From the Church in Wales
Next Friday marks the triumphant completion of the First Phase of sponsored conservation work in St Cadoc’s Church, Llancarfan, which has now revealed scary new additions to the celebrated, recently-discovered 15th century wall paintings.
The three-year project, a major conservational undertaking, has painstakingly discovered one of the largest, most spectacular George & the Dragon tableaux in the UK. This autumn, conservators also substantially uncovered five grim and hair-raising Deadly Sins (Greed, Avarice, Lust, Sloth, & Pride), peeking from the church walls to warn previous Vale generations of the fearful consequences of falling prey to their allures.
Tantalisingly, two of the sins still remain hidden beneath the (estimated) twenty-seven layers of limewash which has, for more than 460 years, masked this impressive scheme.
Priest in Charge of Llancarfan, the Venerable Peggy Jackson says “We hope and trust that we shall be able to reveal the two additional sins as part of a second phase of restoration, for which funding is now being sought. This phase would also include architectural work and conservation of the Chancel’s remarkable reredos screen.”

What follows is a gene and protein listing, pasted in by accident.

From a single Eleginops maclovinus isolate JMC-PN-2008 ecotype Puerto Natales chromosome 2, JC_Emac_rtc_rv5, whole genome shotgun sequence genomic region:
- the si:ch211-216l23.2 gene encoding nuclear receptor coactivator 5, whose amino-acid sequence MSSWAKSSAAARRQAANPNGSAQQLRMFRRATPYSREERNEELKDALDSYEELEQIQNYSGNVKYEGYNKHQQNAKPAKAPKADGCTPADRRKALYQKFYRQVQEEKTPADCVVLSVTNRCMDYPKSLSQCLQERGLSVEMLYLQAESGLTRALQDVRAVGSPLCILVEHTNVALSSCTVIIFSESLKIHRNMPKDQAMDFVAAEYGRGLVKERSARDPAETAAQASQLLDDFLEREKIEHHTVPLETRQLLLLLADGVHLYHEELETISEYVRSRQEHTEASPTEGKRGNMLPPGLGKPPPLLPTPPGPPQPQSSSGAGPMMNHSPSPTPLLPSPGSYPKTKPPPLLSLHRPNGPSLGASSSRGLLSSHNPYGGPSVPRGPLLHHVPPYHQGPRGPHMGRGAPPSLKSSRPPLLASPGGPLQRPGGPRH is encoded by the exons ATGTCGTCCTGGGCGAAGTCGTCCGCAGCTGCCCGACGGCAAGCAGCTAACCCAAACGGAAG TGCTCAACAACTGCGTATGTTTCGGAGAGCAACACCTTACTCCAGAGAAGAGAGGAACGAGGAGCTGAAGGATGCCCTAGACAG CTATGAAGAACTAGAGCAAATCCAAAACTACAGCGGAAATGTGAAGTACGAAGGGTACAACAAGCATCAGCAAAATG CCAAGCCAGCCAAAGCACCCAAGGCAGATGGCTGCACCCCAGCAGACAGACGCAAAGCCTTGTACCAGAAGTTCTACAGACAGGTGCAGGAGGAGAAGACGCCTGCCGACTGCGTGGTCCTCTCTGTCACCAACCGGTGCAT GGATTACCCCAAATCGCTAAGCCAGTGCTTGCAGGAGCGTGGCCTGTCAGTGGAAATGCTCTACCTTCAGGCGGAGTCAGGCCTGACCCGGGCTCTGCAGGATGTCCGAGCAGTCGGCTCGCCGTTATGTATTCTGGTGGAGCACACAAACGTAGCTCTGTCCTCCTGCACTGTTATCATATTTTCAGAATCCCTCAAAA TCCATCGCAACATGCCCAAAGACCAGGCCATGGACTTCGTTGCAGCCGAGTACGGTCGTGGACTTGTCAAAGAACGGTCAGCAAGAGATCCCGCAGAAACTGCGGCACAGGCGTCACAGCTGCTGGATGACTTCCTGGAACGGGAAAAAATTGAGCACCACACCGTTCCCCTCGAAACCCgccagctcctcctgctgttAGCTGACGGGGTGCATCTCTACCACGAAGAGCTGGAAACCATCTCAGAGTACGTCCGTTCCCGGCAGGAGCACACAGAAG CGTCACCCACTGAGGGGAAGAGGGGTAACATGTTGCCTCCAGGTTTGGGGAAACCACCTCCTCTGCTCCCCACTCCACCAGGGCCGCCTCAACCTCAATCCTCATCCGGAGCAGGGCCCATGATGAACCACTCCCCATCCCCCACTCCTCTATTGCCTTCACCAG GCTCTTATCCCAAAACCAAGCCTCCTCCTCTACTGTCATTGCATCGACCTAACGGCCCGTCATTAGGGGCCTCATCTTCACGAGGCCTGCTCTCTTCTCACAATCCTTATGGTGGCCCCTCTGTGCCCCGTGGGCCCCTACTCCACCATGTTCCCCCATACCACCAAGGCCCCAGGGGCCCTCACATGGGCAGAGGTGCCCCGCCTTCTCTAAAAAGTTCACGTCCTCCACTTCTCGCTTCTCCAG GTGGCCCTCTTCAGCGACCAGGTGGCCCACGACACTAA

Chair of the Conservation Committee, Sam Smith, adds: “Even before this summer’s new revelations, St Cadoc’s has welcomed a stream of visitors, eager to see the wall paintings emerge. Our extraordinary 15th century original offers a wonderful counterpoint to the major reconstructed paintings in the nearby St Teilo’s Church at the Museum of Welsh History, St Fagans. The Vale is rapidly becoming a fascinating destination for history and art enthusiasts.”
Meanwhile, a reception party is being held in the church, on Friday 25th November,
to celebrate the extraordinary achievements of the last three years. “We want,” says the Ven Peggy Jackson, “to thank most heartily all those involved, including the Heritage Lottery Fund, Cadw, the Waterloo Foundation, many trusts, charities, companies, the local community – and, of course, the conservators, Jane Rutherfoord and Ann Ballantyne, who have often laboured in challenging, sub-zero conditions.”
As the village and Vale gather to celebrate, two guests still remain unbidden to the party: Anger and Envy lurk hidden behind the limewash, awaiting their turn to menace (or entice) the congregation of LLancarfan for the first time since 1547. Their tempers, one imagines, will not be improved by exclusion from Friday’s fun.
Roll on Phase Two!
Further information, contact Penny Fell: 07519166535 / firstname.lastname@example.org